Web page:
Making a delicious french press redux. For nerds.

inspired in most part by today's Gizmodo post by Matt Buchanan http://gizmodo.com/5868602/why-you-shouldnt-buy-anyone-a-french-press

Critical analyses of coffee brewing methods involves taking a close look at what happens to individual coffee particles through the course of the brew. Every brew method involves three notable steps: Wetting, extraction, and separation. For some methods, extraction and separation happen mostly simultaneously (i.e., drip brewing). For other methods like cupping, french press, or Clever dripper (among others), extraction happens in a relatively static environment with separation occurring only (or mostly) at the end. It's important to note: separation always includes extraction, often with an accelerated or more forceful dynamic.

During such methods, the fact that separation of grinds and brewed product (the beverage) happen at the end of the brew also means that the separation is occurring when the risk of over-extraction is high. You could stir the hell out of a brew at the beginning, but the cross-over into over-extraction usually won't happen until later in the brew time.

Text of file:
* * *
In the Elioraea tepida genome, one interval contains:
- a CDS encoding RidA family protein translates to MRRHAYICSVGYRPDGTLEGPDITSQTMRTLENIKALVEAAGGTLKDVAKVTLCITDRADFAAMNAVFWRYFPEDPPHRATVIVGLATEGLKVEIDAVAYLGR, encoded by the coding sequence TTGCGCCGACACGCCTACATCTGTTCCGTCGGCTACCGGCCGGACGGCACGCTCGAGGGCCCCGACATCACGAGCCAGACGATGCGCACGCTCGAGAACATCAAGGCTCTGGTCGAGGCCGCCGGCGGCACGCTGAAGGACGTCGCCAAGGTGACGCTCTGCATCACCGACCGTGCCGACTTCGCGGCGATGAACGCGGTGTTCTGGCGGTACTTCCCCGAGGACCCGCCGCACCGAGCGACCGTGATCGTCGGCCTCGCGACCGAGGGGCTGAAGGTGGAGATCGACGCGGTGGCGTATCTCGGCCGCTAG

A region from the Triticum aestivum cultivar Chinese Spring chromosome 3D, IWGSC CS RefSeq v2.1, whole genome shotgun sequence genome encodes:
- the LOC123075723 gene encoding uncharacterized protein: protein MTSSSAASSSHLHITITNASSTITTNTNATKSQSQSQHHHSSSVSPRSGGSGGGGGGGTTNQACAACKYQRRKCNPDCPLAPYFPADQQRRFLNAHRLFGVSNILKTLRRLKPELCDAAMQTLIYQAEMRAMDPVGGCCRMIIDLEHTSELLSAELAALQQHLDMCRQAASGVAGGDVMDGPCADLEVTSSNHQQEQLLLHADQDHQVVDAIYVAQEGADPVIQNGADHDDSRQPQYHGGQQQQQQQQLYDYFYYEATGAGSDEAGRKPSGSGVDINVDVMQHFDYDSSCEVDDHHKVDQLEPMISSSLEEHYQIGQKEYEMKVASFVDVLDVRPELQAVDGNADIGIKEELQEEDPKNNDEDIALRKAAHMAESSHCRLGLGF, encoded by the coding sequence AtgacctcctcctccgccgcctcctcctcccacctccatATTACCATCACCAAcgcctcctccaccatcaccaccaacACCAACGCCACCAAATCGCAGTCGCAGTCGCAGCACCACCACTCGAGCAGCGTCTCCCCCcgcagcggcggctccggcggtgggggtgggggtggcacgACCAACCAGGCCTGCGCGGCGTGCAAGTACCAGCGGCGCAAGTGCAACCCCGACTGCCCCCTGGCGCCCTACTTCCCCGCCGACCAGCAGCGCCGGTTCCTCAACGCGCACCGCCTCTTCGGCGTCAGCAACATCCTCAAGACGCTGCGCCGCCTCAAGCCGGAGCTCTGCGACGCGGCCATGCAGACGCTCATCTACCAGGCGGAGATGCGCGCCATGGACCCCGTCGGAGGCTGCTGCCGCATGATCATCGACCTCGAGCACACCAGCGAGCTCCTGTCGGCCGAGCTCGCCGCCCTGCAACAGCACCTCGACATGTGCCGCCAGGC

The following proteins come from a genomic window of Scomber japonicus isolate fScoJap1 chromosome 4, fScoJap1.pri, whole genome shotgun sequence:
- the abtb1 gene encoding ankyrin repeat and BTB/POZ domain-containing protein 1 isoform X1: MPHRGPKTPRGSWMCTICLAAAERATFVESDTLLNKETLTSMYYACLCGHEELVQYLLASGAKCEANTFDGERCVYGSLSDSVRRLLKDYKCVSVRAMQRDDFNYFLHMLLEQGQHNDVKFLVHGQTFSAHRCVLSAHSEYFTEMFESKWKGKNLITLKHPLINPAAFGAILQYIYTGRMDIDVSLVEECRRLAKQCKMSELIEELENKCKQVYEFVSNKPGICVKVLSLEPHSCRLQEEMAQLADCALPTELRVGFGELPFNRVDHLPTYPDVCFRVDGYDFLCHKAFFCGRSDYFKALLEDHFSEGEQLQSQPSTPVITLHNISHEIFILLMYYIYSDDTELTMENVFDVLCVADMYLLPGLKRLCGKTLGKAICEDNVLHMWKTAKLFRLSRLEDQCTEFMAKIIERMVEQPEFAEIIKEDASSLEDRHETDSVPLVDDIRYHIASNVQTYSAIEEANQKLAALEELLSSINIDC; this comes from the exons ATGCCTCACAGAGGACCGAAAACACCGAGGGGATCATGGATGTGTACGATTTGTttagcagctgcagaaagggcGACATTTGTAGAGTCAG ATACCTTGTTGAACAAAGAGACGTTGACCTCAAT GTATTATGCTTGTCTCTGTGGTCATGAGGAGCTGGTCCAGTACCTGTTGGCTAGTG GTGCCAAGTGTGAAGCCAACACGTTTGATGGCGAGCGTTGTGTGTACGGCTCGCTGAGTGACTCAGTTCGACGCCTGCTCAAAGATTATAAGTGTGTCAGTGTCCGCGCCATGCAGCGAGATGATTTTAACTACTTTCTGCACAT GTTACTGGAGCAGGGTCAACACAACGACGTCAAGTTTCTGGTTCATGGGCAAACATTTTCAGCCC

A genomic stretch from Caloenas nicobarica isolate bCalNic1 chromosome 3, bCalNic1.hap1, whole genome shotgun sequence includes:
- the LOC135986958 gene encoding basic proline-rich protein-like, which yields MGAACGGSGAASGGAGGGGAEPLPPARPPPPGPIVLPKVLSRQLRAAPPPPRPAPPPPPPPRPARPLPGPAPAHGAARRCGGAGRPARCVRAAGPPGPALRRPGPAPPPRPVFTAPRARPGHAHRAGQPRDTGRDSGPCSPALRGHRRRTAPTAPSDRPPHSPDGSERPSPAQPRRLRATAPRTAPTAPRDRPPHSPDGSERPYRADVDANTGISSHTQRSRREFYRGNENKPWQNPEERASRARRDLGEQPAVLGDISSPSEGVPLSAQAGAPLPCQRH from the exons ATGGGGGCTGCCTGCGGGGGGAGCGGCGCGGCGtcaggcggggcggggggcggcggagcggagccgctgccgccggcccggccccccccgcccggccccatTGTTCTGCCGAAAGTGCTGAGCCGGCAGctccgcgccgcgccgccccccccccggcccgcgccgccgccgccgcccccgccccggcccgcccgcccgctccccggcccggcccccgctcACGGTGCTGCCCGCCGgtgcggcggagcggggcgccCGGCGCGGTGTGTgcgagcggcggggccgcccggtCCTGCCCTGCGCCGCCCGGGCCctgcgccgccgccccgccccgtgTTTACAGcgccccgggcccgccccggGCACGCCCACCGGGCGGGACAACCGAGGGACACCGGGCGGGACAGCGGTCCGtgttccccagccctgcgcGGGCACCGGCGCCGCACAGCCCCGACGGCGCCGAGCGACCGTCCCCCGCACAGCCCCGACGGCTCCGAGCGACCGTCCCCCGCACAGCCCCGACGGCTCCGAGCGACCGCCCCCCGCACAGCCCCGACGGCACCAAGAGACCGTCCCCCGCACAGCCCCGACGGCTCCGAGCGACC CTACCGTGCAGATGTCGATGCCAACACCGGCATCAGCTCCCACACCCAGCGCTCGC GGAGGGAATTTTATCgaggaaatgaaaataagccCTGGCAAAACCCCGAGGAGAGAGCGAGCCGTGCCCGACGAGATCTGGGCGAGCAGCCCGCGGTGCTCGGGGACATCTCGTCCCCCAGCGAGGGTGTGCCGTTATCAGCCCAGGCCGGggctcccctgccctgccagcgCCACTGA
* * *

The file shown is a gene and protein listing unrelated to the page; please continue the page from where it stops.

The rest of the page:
MOST french press brews out there in the world are woefully underextracted, and not representative of this brew method's potential. Worse, high-sludge content due to sloppy or poor technique, contribute what can only be called "false body," that is, mouthfeel that comes from the super-fine coffee particles in the brew, rather than from the coffee itself. This is even further exacerbated by very dark roasted coffees, for which the roasty-toasty-burnt flavors are so soluble that they dominate an otherwise weak and underextracted brew. Grinding approximately for drip and brewing for under 5 minutes is generally leaving desirable flavors out of your brew.

So to make a delicious french press is to make a properly extracted french press. To do that, there are three key elements to consider:
1) proper wetting
2) the static environment
3) the separation dynamic

1) Proper wetting